You may have heard of the term “CMS” and wondered what it meant. In the context of regulatory compliance, it stands for “compliance management system.”
A CMS provides dealership management with a systematic framework for compliance, from cradle to grave, in the lifecycle of products and services subject to supervision by the Consumer Financial Protection Bureau (CFPB).
A properly designed CMS will establish responsibilities and lines of communication and ensure compliance is “baked into” business processes. It will also provide a mechanism to review proper execution and to correct problems. A CMS represents “best practices” for dealers, and should help lower the risk of violating the law and harming consumers.
Agents can do their clients a great service by introducing this concept and taking an active role in building each dealer’s CMS. Let’s take a closer look at why these systems are so important and how they are designed.
F&I Under Fire
The CFPB does not have direct oversight over new- and used-vehicle dealers under certain circumstances. More particularly, dealers are exempted if they meet two requirements: first, they are predominantly engaged in the sale, lease and servicing of motor vehicles; and second, they routinely assign retail installment sales contracts to third-party finance entities.
On the other hand, “buy here, pay here” (BHPH) dealers, who own their own finance companies and do not routinely assign retail installment sales contracts (or retail leases) to unrelated finance entities may be subject to CFPB authority. The same is true for dealerships that do not have a service department.
Keep in mind that the CFPB has jurisdiction over auto financing at large banks, credit unions and affiliates with assets of more than $10 billion dollars. The CFPB has also revised the definition of “larger participants” to include any nonbank auto finance companies (e.g. captive finance companies) that make, acquire or finance 10,000 loans or leases in a year. The CFPB estimates that these nonbank auto finance companies originate 90% of all nonbank auto loans and leases.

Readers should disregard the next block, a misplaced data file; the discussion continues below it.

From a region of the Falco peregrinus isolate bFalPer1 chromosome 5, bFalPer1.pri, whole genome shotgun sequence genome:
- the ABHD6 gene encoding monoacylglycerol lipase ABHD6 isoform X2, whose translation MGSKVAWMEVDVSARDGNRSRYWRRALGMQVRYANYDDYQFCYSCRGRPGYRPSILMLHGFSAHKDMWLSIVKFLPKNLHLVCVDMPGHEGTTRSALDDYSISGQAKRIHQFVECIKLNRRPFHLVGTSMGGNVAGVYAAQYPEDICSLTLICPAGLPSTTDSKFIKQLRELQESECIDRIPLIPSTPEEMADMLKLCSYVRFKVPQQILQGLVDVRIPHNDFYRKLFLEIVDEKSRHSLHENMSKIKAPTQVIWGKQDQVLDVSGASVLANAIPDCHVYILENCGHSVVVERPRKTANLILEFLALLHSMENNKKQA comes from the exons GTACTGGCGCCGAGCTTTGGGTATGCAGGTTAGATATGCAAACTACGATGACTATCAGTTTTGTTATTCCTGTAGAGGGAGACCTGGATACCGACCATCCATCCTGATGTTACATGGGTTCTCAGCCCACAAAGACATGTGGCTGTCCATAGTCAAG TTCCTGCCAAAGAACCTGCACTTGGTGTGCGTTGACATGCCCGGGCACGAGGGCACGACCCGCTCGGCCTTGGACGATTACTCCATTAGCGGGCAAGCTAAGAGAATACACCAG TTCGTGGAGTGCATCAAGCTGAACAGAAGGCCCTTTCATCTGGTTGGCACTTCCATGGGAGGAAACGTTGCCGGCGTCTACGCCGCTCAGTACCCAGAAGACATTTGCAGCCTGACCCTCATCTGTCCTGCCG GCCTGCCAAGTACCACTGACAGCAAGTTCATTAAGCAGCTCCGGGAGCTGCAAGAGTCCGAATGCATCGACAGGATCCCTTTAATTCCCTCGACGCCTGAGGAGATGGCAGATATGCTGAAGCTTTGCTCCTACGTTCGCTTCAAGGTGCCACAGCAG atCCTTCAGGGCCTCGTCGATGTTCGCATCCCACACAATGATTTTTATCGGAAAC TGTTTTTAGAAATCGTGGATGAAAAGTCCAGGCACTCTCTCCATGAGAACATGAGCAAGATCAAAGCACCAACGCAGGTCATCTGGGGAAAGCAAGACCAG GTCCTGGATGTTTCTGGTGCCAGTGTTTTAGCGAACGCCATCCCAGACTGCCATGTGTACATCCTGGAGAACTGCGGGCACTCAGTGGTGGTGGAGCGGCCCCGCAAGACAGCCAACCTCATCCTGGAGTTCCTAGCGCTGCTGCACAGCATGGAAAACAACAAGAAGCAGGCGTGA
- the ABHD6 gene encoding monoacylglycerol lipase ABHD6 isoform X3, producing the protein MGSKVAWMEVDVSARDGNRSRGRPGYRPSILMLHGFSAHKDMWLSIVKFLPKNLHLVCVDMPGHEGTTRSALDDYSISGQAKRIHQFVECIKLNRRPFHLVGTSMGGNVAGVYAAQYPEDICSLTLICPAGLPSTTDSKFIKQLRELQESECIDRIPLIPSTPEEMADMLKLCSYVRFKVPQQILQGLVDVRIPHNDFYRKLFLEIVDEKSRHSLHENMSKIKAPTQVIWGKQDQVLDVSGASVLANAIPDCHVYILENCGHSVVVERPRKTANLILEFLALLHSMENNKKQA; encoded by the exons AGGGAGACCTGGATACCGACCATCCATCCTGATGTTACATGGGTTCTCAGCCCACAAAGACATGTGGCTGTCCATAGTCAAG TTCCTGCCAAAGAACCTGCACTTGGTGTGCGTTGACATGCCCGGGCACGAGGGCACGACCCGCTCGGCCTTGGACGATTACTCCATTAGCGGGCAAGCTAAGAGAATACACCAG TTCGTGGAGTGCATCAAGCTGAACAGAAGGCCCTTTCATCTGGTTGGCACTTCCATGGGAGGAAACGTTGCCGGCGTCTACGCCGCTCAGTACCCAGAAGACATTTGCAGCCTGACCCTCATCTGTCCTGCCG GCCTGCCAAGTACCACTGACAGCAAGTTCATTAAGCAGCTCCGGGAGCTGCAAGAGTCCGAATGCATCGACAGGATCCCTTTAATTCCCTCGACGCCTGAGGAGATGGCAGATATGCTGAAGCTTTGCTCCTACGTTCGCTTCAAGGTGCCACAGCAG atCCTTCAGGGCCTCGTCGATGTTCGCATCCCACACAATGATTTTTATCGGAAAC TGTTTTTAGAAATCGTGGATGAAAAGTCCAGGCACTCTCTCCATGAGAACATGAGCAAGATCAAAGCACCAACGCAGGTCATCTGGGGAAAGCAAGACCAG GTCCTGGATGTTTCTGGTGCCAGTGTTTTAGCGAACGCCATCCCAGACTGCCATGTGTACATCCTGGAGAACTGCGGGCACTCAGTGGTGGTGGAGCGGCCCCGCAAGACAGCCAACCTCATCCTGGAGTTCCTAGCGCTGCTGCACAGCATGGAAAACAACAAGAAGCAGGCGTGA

The CFPB also has jurisdiction over indirect lenders under many laws such as the Equal Credit Opportunity Act (ECOA), unfair or deceptive acts or practices under Dodd-Frank, the Truth in Lending Act (TILA), the Consumer Leasing Act (CLA) the Fair Credit Reporting Act (FCRA) and the privacy of consumer financial information standards set by the Gramm-Leach-Bliley (GLB) Act, among others.
The ECOA generally makes it illegal for a lender to discriminate on any prohibited basis, including race, color, religion, national origin, sex, marital status and age. ECOA issues can arise in dealer-arranged financing when the dealer has the opportunity to increase the auto loan interest rate above the rate quoted by the indirect lender, typically referred to as “markup” or “dealer reserve.” The ECOA risk is that the markup is illegally based upon prohibited factors. So while there is a carveout for dealers as described above, the CFPB can and does still have the very real ability to supervise and affect dealers and their businesses.
Now that you have some idea about the extent to which the CFPB can affect business on the dealership floor, your dealers still may ask why they need a CMS. The short answer is that the CFPB says so and it makes good business sense. A CMS demonstrates a commitment to compliance with applicable consumer protection laws. If that doesn’t convince your dealers, remind them that a customer who feels they have been treated fairly makes for repeat business and referrals.
The CFPB Supervision and Examination Manual (Ver. 2, October 2012) states, in part, “The CFPB expects every regulated entity under its regulation and supervision authority to have an effective compliance management system (CMS).” When the CFPB starts an investigation, they typically start by asking for a copy of the written CMS. How would your dealers answer that question?
A CMS is expected to show policies and procedures showing how the business complies with federal consumer protection laws. Do you have this? A CMS should demonstrate operational and training procedures. Have you implemented such a program? A CMS should show auditing, testing and complaint management. What is your process for these functions?
Ultimately, a CMS improves customer satisfaction and customer retention which, in turn, increases profitability. A CMS just makes good business sense and helps to reinforce the good name and reputation of the dealership. The old saying that an ounce of prevention is worth a pound of cure applies doubly in the compliance space. So don’t delay. Go out there and help your dealers by implementing a CMS today!